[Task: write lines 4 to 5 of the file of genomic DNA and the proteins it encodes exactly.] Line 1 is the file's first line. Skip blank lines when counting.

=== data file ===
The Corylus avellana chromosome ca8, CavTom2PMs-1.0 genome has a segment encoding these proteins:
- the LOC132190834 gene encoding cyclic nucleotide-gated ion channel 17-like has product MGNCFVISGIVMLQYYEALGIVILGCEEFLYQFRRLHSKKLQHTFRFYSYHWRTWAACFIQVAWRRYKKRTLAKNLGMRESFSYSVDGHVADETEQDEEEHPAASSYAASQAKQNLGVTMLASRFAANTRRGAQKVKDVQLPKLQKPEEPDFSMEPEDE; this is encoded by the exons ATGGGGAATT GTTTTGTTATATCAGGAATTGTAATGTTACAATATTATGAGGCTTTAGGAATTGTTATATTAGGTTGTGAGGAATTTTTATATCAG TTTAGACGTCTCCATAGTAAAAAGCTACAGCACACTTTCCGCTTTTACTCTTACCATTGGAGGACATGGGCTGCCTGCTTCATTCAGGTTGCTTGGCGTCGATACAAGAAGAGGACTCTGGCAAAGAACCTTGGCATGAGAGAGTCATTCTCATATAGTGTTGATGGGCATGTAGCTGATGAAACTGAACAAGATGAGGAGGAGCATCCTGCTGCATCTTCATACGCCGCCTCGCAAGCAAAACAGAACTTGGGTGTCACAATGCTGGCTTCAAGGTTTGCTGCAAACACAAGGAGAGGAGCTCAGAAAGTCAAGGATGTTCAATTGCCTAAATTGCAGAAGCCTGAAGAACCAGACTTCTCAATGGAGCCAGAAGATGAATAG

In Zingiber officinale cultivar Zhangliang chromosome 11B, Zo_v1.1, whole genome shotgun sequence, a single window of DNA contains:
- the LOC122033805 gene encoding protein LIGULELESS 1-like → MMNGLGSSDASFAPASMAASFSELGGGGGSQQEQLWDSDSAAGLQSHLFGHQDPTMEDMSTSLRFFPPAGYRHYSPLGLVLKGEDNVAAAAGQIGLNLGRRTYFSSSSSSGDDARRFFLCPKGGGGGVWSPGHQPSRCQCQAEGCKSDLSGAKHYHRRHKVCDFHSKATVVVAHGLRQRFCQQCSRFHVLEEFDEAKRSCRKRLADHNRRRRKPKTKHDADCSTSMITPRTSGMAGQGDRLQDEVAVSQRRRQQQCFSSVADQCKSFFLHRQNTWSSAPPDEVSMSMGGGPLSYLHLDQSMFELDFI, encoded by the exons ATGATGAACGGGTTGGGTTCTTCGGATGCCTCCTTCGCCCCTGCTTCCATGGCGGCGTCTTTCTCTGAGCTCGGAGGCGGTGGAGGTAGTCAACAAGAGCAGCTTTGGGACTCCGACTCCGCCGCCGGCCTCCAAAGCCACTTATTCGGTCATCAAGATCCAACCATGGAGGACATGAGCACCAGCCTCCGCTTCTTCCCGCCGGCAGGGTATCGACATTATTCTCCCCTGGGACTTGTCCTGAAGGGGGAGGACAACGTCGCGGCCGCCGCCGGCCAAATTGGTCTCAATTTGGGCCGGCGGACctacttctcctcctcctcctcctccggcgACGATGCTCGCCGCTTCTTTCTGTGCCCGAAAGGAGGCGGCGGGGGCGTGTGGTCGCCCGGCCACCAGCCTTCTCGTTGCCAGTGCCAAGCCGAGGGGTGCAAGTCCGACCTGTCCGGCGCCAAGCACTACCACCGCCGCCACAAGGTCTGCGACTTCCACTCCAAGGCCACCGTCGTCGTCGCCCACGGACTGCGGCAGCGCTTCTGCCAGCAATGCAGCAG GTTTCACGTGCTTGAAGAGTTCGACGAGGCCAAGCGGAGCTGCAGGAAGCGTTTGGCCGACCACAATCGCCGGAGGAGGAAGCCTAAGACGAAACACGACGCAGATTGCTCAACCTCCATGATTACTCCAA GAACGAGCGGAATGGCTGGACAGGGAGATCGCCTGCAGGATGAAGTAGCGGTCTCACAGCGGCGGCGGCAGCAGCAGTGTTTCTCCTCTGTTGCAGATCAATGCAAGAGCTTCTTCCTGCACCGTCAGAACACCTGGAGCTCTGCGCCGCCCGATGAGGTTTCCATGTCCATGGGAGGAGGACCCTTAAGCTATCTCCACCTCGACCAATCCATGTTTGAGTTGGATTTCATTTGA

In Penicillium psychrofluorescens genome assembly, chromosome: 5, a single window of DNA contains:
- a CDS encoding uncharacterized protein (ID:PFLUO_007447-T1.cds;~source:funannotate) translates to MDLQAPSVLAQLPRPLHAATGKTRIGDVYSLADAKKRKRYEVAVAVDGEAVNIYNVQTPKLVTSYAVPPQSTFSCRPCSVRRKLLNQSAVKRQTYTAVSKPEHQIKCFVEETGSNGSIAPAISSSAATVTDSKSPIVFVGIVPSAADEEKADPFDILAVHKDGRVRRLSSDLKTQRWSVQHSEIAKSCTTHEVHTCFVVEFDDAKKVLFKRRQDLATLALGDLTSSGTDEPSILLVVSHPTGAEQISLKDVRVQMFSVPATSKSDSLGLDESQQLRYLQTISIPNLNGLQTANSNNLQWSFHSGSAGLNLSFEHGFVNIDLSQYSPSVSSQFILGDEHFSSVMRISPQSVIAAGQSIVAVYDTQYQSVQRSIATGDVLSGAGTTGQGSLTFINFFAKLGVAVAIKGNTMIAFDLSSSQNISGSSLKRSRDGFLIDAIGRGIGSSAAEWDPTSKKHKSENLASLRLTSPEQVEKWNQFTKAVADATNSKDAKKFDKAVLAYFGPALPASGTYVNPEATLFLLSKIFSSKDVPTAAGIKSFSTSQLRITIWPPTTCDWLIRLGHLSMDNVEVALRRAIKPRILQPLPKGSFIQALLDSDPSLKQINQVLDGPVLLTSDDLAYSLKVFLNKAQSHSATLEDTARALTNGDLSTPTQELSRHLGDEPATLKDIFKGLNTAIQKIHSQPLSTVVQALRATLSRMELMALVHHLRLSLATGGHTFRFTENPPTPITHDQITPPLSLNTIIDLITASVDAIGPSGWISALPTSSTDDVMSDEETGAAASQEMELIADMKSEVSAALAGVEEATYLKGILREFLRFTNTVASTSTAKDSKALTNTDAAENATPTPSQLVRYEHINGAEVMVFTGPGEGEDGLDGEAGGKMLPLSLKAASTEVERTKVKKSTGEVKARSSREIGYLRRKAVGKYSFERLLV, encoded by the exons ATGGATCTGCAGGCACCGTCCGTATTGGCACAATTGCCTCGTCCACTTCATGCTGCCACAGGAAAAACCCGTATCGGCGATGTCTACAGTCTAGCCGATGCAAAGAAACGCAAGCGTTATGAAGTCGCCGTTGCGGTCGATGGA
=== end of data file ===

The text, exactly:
- the LOC122033805 gene encoding protein LIGULELESS 1-like → MMNGLGSSDASFAPASMAASFSELGGGGGSQQEQLWDSDSAAGLQSHLFGHQDPTMEDMSTSLRFFPPAGYRHYSPLGLVLKGEDNVAAAAGQIGLNLGRRTYFSSSSSSGDDARRFFLCPKGGGGGVWSPGHQPSRCQCQAEGCKSDLSGAKHYHRRHKVCDFHSKATVVVAHGLRQRFCQQCSRFHVLEEFDEAKRSCRKRLADHNRRRRKPKTKHDADCSTSMITPRTSGMAGQGDRLQDEVAVSQRRRQQQCFSSVADQCKSFFLHRQNTWSSAPPDEVSMSMGGGPLSYLHLDQSMFELDFI, encoded by the exons ATGATGAACGGGTTGGGTTCTTCGGATGCCTCCTTCGCCCCTGCTTCCATGGCGGCGTCTTTCTCTGAGCTCGGAGGCGGTGGAGGTAGTCAACAAGAGCAGCTTTGGGACTCCGACTCCGCCGCCGGCCTCCAAAGCCACTTATTCGGTCATCAAGATCCAACCATGGAGGACATGAGCACCAGCCTCCGCTTCTTCCCGCCGGCAGGGTATCGACATTATTCTCCCCTGGGACTTGTCCTGAAGGGGGAGGACAACGTCGCGGCCGCCGCCGGCCAAATTGGTCTCAATTTGGGCCGGCGGACctacttctcctcctcctcctcctccggcgACGATGCTCGCCGCTTCTTTCTGTGCCCGAAAGGAGGCGGCGGGGGCGTGTGGTCGCCCGGCCACCAGCCTTCTCGTTGCCAGTGCCAAGCCGAGGGGTGCAAGTCCGACCTGTCCGGCGCCAAGCACTACCACCGCCGCCACAAGGTCTGCGACTTCCACTCCAAGGCCACCGTCGTCGTCGCCCACGGACTGCGGCAGCGCTTCTGCCAGCAATGCAGCAG GTTTCACGTGCTTGAAGAGTTCGACGAGGCCAAGCGGAGCTGCAGGAAGCGTTTGGCCGACCACAATCGCCGGAGGAGGAAGCCTAAGACGAAACACGACGCAGATTGCTCAACCTCCATGATTACTCCAA GAACGAGCGGAATGGCTGGACAGGGAGATCGCCTGCAGGATGAAGTAGCGGTCTCACAGCGGCGGCGGCAGCAGCAGTGTTTCTCCTCTGTTGCAGATCAATGCAAGAGCTTCTTCCTGCACCGTCAGAACACCTGGAGCTCTGCGCCGCCCGATGAGGTTTCCATGTCCATGGGAGGAGGACCCTTAAGCTATCTCCACCTCGACCAATCCATGTTTGAGTTGGATTTCATTTGA

In Penicillium psychrofluorescens genome assembly, chromosome: 5, a single window of DNA contains: